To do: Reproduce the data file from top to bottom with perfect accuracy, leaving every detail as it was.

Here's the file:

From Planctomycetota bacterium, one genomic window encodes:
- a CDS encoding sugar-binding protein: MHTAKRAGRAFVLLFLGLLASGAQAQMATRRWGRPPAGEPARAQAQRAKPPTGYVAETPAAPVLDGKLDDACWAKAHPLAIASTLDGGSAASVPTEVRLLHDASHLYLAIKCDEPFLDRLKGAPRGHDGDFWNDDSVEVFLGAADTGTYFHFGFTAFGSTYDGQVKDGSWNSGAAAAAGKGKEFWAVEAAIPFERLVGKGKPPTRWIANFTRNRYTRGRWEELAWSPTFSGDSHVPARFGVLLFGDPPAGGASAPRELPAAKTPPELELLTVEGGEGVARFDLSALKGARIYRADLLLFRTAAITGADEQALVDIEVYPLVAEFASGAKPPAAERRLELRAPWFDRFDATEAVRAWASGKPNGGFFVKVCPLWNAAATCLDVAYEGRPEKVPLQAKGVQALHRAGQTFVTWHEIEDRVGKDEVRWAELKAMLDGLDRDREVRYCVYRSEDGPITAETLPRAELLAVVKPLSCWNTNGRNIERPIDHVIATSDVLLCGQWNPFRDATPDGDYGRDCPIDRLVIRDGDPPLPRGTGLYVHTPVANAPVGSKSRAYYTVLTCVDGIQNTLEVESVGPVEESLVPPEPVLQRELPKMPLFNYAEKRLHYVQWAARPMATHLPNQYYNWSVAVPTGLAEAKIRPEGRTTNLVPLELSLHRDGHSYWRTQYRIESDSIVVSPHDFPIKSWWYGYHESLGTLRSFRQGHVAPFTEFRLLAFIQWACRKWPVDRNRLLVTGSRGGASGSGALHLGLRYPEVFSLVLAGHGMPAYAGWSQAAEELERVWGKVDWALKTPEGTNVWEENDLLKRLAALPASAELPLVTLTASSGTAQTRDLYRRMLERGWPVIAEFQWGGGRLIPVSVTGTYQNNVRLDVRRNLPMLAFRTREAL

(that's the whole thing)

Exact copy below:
From Planctomycetota bacterium, one genomic window encodes:
- a CDS encoding sugar-binding protein: MHTAKRAGRAFVLLFLGLLASGAQAQMATRRWGRPPAGEPARAQAQRAKPPTGYVAETPAAPVLDGKLDDACWAKAHPLAIASTLDGGSAASVPTEVRLLHDASHLYLAIKCDEPFLDRLKGAPRGHDGDFWNDDSVEVFLGAADTGTYFHFGFTAFGSTYDGQVKDGSWNSGAAAAAGKGKEFWAVEAAIPFERLVGKGKPPTRWIANFTRNRYTRGRWEELAWSPTFSGDSHVPARFGVLLFGDPPAGGASAPRELPAAKTPPELELLTVEGGEGVARFDLSALKGARIYRADLLLFRTAAITGADEQALVDIEVYPLVAEFASGAKPPAAERRLELRAPWFDRFDATEAVRAWASGKPNGGFFVKVCPLWNAAATCLDVAYEGRPEKVPLQAKGVQALHRAGQTFVTWHEIEDRVGKDEVRWAELKAMLDGLDRDREVRYCVYRSEDGPITAETLPRAELLAVVKPLSCWNTNGRNIERPIDHVIATSDVLLCGQWNPFRDATPDGDYGRDCPIDRLVIRDGDPPLPRGTGLYVHTPVANAPVGSKSRAYYTVLTCVDGIQNTLEVESVGPVEESLVPPEPVLQRELPKMPLFNYAEKRLHYVQWAARPMATHLPNQYYNWSVAVPTGLAEAKIRPEGRTTNLVPLELSLHRDGHSYWRTQYRIESDSIVVSPHDFPIKSWWYGYHESLGTLRSFRQGHVAPFTEFRLLAFIQWACRKWPVDRNRLLVTGSRGGASGSGALHLGLRYPEVFSLVLAGHGMPAYAGWSQAAEELERVWGKVDWALKTPEGTNVWEENDLLKRLAALPASAELPLVTLTASSGTAQTRDLYRRMLERGWPVIAEFQWGGGRLIPVSVTGTYQNNVRLDVRRNLPMLAFRTREAL